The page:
Bellows & Morse (1993) found that toxicity to A. melinus and Rhizobius lophanthae (Coleoptera: Coccinellidae) was highest for pyrethroids, followed by carbamates and organophosphates, and that fenpropathrin was the most toxic of the pyrethroids. The responses of A. melinus and O. insidiosus to these chemical groups were quite similar in our trials (Figs. 3 & 4) and indicate high sensitivity to carbaryl and methidathion, as well as the pyrethroids fenpropathrin and bifenthrin. Carbaryl and methidathion were both found to elevate populations of citrus red mite, Panonychus citri, in both years of a two year field study in California citrus (Walker & Aitken, 1996). Morse & Bellows (1986) compared the toxicity of various insecticides over a range of concentrations to A. melinus and Cryptolaemus montrouzieri and generated concentration-mortality regressions to compare sensitivity. They found that A. melinus was generally more sensitive than the coccinellid to materials demonstrating toxicity, including methidathion and carbaryl, and our findings seem consistent with their results. Al-Deeb et al. (2001) showed generally high sensitivity of O. insidiosus to a large number of insecticides used on corn, sorghum and alfalfa, both in the presence and absence of prey.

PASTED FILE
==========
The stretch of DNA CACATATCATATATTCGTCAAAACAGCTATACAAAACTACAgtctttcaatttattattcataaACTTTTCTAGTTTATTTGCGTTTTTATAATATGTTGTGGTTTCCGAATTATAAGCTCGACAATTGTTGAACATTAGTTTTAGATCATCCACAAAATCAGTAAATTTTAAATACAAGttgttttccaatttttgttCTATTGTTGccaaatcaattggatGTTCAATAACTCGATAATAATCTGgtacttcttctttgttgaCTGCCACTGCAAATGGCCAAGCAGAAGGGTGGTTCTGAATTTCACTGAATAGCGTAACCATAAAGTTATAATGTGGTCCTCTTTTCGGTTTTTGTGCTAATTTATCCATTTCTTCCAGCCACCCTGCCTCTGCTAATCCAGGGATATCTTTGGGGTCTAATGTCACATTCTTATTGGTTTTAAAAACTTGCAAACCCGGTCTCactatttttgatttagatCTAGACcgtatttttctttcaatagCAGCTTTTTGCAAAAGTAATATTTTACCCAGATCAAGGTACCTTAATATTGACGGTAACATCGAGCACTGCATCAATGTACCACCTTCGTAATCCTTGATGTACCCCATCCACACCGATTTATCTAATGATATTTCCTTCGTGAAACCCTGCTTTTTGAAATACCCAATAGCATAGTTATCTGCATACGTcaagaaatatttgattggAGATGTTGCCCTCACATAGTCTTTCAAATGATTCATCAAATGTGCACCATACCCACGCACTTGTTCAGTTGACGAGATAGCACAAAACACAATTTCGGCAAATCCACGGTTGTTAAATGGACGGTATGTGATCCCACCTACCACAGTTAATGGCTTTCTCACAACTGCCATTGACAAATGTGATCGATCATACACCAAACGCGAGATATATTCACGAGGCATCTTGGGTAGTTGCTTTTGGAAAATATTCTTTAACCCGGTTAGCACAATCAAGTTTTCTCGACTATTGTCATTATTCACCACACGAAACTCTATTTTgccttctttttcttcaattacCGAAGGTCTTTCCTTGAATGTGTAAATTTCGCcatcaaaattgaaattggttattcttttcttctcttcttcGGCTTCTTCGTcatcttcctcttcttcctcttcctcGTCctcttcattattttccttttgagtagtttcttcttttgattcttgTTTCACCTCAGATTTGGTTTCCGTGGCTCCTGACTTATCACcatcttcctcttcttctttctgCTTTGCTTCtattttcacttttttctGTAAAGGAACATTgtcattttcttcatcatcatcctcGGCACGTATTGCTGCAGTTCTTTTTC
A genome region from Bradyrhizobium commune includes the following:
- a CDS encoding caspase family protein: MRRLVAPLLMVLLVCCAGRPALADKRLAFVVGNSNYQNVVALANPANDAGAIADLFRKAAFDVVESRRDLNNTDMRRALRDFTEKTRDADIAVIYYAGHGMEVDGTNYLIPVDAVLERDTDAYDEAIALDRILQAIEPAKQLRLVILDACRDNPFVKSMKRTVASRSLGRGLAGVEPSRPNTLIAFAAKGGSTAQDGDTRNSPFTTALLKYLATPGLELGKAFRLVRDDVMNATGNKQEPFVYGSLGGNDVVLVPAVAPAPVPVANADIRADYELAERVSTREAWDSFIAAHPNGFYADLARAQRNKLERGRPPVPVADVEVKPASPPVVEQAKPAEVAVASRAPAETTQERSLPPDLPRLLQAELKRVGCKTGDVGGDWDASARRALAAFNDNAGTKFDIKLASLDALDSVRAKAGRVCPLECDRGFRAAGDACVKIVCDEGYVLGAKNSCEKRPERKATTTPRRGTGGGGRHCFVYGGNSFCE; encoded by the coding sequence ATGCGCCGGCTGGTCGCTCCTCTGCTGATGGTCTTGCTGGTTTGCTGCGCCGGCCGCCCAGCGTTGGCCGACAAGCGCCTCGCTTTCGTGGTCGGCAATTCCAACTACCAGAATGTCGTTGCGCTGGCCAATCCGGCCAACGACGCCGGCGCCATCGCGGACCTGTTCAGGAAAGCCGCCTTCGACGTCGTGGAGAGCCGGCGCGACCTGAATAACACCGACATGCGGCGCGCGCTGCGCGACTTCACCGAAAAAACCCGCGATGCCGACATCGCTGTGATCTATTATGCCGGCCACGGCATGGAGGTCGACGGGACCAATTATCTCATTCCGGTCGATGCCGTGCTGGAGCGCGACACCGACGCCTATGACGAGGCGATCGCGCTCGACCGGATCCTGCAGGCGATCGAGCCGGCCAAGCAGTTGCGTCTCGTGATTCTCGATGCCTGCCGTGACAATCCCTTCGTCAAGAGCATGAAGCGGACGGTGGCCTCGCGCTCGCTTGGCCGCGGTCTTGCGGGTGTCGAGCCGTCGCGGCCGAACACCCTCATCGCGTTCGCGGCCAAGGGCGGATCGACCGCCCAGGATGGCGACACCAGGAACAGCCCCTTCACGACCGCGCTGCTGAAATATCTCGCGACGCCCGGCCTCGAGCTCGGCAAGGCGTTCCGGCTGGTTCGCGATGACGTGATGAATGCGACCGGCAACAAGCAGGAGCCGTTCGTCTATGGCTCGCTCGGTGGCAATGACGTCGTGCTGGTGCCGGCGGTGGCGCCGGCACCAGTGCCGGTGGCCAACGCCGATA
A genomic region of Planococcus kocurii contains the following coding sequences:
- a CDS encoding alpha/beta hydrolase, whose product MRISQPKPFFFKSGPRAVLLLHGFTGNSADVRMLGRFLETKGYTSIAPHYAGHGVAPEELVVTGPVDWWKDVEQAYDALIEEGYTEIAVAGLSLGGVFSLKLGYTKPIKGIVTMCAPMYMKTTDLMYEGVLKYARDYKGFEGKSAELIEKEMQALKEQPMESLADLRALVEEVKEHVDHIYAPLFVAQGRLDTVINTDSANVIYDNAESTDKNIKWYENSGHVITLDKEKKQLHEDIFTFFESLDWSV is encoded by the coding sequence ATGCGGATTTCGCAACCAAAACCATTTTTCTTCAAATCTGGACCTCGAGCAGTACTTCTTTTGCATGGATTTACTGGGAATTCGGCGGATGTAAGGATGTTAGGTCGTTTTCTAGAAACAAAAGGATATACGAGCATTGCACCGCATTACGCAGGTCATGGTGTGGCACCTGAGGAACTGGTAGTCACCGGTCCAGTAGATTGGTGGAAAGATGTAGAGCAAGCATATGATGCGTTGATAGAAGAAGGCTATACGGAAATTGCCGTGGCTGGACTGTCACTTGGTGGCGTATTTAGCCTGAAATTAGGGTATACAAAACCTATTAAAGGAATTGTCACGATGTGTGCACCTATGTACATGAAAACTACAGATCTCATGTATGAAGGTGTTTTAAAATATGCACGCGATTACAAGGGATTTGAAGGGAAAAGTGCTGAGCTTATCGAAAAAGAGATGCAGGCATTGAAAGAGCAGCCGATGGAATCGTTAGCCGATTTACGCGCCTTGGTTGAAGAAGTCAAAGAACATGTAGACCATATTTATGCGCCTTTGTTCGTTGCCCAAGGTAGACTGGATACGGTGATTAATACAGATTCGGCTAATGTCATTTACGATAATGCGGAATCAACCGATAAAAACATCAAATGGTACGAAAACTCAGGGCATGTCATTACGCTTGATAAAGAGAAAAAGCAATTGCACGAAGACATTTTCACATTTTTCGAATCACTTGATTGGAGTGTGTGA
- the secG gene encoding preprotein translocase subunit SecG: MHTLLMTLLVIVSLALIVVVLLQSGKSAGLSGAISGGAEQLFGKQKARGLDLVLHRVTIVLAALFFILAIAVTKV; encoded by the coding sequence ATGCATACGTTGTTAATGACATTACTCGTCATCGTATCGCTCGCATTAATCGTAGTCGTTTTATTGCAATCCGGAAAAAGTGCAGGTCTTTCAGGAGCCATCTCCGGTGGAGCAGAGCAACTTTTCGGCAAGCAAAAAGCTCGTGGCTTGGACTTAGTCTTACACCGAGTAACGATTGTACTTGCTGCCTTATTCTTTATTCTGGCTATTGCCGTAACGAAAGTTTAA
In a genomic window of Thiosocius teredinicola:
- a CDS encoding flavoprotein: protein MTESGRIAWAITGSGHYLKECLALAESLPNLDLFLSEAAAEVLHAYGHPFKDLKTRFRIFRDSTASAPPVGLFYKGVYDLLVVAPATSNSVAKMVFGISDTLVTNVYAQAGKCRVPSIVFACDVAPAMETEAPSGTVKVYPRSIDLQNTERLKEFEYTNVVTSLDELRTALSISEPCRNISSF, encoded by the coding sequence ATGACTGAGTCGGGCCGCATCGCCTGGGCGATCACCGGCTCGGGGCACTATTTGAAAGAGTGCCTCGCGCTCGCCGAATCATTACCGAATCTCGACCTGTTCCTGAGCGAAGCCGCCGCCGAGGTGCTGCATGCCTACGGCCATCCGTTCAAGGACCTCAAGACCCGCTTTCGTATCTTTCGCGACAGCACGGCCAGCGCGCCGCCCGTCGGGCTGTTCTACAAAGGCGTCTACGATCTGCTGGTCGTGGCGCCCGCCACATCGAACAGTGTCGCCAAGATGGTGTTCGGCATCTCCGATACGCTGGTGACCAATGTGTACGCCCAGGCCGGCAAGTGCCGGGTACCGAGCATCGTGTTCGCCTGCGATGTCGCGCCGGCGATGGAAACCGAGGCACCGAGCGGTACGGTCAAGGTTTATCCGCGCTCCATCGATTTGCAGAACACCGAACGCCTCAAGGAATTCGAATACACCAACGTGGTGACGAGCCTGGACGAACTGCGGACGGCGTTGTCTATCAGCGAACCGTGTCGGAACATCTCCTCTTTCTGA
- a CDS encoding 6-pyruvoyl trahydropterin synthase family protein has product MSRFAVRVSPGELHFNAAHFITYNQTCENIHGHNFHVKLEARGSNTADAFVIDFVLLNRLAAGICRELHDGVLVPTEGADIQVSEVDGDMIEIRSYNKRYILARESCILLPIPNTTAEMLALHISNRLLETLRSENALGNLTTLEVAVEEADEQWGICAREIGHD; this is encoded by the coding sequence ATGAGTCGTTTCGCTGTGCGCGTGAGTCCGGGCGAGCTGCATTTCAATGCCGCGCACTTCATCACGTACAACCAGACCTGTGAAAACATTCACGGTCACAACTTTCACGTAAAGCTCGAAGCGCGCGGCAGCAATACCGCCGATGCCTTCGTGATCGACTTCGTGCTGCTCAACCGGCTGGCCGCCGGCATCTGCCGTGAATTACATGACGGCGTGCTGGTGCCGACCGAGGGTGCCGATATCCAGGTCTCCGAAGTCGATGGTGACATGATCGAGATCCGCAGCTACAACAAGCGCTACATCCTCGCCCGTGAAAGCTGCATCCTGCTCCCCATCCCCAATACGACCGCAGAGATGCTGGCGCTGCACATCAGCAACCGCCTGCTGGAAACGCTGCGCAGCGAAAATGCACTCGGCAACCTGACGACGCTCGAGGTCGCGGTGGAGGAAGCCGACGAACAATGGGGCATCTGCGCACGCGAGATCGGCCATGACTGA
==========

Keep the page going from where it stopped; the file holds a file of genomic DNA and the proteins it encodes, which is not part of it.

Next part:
Comparison of our composite survival indices revealed significant differences among materials in their overall toxicity to beneficial insects (Fig. 5). Notably, fenpropathrin and carbaryl, both materials currently registered for use in Florida citrus and relied upon to control various foliar-feeding citrus pests (2003 Florida Citrus Pest Management Guide), were the least selective for biological control agents. Carbaryl usage in citrus has been previously linked to increases in populations of P. citri (Ho, 1984). Part of the reason carbaryl emerged as so toxic in these assays may derive from the high field rate employed (Table 1), a rate required to prolong residual activity on citrus foliage (Wong et al., 1975). Fenpropathrin was previously shown to have high toxicity to C. sanguinea and H. axyridis in both topical spray and leaf residue assays (Michaud, 2002b). Integrated management of citrus pests might be improved if alternatives could be substituted for these materials. Among the pyrethroids, zeta-cypermethrin (Super-Fury®) scored significantly less toxic than either fenpropathrin (Danitol®) or bifenthrin (Pounce®), largely as a result of its low toxicity as a leaf residue to A. melinus and O. insidiosus. However, indoxacarb emerged as significantly safer than all other materials to these biological control agents as a group (Fig. 5).